Norman Daniels, PhD is Mary B. Saltonstall Professor of Population Ethics and Professor of Ethics and Population Health in the Department of Global Health and Population at the Harvard School of Public Health. Formerly chair of the Philosophy Department at Tufts University, his most recent books include Just Health: Meeting Health Needs Fairly (Cambridge, 2008); Setting Limits Fairly: Learning to Share Resources for Health, 2nd edition, (Oxford, 2008); From Chance to Choice: Genetics and Justice (2000); Is Inequality Bad for Our Health? (2000); and Identified versus Statistical Lives (Oxford 2015). He has published 200 peer-reviewed articles and as many book chapters, editorials, and book reviews. His research is on justice and health policy, including priority setting in health systems, fairness and health systems reform, health inequalities, and intergenerational justice. A member of the IOM, a Fellow of the Hastings Center, and formerly on the ethics advisory boards of the CDC and the CIHR, he directs the Ethics concentration of the Health Policy PhD at Harvard and recently won the Everett Mendelsohn Award for mentoring graduate students.
2017 Colloquium Schedule:
- 8:30 Check in, refreshments
- 9:05 Welcome
- 9:10 Presentation 1: “Setting priorities for Medicaid: The views of minority and underserved communities” Susan Goold, MD, MHSA, MA & Zachary Rowe, Executive Director, Friends of Parkside
- 9:35 Presentation 2: ““How Acceptable Is Paternalism? A Survey-Based Study of Clinician and Non-clinician Opinions on Decision Making After Life Threatening Stroke” Kunal Bailoor, MD Candidate
- 10:00 Medical Student in Ethics Award
- 10:10 Presentation 3: “Ethical Challenges Faced by Providers in Pediatric Death: A Qualitative Thematic Analysis” Stephanie Kukora, MD
- 10:35 Presentation 4: “Capacity for Preferences: An overlooked criterion for resolving ethical dilemmas with incapacitated patients” Jason Wasserman, PhD & Mark Navin, PhD
- 11:00 Break
- 11:15 Bishop Lecture: Norman Daniels, PhD
- 12:45 Lunch
Funded by Brigham and Women's Hospital/Boston Univerity/NIH.
Funding Years: 2010-2013.
In this continuation of the REVEAL Study, we will conduct a new randomized clinical trial to determine the psychological and health behavior changes associated with disclosing APOE genotype and 3-year Risk estimates to persons with mild memory problems. We will also create a new instrument that clinicians and researchers can use to reliably evaluate a patient's capacity to consent to genetic testing and examine long-term impact of genetic Risk assessment by following REVEAL Study patients 2-10 years following disclosure. For more information, visit NIH Reporter Link.
PI(s): J. Scott Roberts
With just a simple search term and a click of the mouse, a person can find a large amount of health information on the Internet. What role does the Internet play in how patients make medical decisions? Does using the Internet as a source for information to help patients make informed decisions vary by health condition? Does the Internet substitute for detailed discussions with a health care provider?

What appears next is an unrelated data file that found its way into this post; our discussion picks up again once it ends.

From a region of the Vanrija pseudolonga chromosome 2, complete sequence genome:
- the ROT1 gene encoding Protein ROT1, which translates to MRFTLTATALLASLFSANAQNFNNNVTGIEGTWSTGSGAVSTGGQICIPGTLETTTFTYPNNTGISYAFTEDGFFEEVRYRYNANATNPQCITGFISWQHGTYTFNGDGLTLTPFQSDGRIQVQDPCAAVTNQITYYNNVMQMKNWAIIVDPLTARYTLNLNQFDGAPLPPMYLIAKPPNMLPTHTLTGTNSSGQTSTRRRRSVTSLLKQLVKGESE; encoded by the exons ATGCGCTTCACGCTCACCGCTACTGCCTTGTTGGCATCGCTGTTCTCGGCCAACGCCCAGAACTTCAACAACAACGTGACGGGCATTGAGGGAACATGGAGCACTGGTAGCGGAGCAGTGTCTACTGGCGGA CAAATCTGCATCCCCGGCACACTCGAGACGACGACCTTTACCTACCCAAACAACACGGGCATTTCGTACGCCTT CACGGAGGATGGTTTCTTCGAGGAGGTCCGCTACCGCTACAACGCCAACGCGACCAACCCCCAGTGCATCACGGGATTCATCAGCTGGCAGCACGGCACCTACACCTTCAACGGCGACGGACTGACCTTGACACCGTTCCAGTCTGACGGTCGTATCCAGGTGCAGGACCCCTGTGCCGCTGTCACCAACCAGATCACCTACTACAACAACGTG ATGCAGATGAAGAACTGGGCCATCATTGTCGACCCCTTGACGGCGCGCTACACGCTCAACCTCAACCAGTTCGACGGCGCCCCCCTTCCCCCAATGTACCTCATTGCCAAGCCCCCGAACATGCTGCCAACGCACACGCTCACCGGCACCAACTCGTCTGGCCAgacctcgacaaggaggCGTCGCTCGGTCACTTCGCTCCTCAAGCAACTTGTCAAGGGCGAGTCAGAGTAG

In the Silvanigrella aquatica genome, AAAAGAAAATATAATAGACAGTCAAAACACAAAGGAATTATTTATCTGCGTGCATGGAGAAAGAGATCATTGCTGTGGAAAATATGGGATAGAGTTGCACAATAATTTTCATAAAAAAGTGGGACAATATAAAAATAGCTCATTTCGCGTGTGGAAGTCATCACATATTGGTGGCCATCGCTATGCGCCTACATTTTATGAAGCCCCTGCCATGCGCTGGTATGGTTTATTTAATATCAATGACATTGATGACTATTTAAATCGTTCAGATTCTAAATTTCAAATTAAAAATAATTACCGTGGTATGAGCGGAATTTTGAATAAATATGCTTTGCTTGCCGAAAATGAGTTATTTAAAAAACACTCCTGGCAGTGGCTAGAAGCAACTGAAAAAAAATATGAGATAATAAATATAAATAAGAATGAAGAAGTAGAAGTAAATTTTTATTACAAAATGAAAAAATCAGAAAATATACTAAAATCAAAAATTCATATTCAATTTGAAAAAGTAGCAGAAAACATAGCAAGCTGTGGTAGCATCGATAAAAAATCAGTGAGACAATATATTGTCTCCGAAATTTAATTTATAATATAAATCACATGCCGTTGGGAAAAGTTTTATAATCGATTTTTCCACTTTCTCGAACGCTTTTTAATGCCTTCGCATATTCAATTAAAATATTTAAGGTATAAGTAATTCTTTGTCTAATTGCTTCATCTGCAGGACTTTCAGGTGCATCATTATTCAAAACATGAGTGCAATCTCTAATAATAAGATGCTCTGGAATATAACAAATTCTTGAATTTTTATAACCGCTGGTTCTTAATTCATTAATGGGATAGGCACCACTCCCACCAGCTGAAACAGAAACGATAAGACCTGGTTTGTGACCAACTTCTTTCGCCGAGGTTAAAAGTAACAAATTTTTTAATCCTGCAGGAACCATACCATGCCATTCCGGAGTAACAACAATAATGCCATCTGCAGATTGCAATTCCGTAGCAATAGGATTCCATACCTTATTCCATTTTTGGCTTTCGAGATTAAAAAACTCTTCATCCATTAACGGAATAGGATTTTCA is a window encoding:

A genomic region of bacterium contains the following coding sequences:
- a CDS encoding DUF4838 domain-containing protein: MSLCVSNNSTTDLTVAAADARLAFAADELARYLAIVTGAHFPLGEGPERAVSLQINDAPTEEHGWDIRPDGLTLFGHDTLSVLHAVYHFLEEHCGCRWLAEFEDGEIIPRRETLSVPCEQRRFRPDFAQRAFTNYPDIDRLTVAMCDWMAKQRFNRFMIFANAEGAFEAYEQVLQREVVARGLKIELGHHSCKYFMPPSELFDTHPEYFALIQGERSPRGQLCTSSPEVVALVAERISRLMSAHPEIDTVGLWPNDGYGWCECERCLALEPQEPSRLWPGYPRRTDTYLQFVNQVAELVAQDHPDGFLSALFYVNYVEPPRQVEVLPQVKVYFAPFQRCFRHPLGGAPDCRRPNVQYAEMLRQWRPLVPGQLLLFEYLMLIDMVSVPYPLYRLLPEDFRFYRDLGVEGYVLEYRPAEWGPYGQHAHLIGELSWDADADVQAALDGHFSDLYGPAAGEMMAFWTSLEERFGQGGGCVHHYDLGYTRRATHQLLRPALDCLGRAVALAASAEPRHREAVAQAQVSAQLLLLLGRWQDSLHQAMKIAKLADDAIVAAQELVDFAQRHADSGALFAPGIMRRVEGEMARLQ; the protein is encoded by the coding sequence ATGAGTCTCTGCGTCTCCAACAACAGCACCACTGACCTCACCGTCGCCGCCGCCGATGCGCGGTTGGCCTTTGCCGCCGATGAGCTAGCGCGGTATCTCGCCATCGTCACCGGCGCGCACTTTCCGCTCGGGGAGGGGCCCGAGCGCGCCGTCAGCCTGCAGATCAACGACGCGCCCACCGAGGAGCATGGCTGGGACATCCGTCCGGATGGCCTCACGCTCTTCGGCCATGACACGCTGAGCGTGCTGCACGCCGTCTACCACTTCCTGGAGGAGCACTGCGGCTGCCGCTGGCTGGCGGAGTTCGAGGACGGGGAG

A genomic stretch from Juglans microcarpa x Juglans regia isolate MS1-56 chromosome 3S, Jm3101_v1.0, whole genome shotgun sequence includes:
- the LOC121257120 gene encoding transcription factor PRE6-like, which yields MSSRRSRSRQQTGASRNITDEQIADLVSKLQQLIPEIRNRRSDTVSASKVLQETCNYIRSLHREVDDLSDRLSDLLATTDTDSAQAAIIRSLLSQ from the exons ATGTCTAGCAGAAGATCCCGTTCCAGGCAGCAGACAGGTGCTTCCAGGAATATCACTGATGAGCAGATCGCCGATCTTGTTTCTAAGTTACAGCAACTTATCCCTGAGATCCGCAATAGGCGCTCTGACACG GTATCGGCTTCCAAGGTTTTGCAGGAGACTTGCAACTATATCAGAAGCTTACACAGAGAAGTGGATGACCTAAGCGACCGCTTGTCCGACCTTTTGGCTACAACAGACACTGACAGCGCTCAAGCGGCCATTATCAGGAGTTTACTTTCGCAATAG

Consider the following:
Imagine that you recently visited your health care provider for an annual physical examination. During the exam your doctor told you that you are at the age where you should start thinking about getting a screening test for colon cancer. In this conversation your health care provider explained some of the reasons why you should get screened. At the end of the visit, you had more information about screening tests for colon cancer but had not yet decided whether or not you wanted to get tested.
- Don't know
How do your answers compare?
In a recent study published in the journal Medical Decision Making, CBSSM investigators Brian Zikmund-Fisher, Mick Couper, and Angela Fagerlin examined Internet use and perceived importance of different sources of information by patients making specific medical decisions.
In this study, US adults aged 40 years and older were asked about how they got information about 9 common medical decisions, including decisions about common prescription medication (for high blood pressure, cholesterol, and depression), cancer-screening tests (for colorectal, breast, and prostate cancer), and elective surgeries (for lower back pain, cataracts, and knee/hip replacement). In addition, they study compared participants' ratings of the Internet as a source of information with their ratings of other sources, such as their health care provider.
So, how did your responses compare to the average adult in this study's population?
Results from this study showed that most patients did not use the Internet to make specific medical decisions like the ones you considered. On average, about 26% of participants made use of the Internet for information to make decisions about colon cancer screening tests and about 47% used it to inform a decision about lower back pain surgery.
Among participants who chose to use the Internet for finding information about specific medical decisions, data show that Internet use varies significantly across different types of medical decisions. Internet users were more likely to use the Internet for information related to elective surgery (36%), such as lower back pain surgery, and prescription medication (32%) than for cancer-screening decisions (22%), such as colon cancer screening.
Another element of this study looked at participants' ratings of different information sources. You are unlike other participants in this study in that you did not consistently rate health care providers as the most important source for information about colon cancer screening and lower back pain surgery. The CBSSM study found that, for both Internet users and nonusers, health care providers were rated highest as a source for information for all 9 decisions studied. Among Internet users, however, the Internet was rated as their 2nd-most important source of information.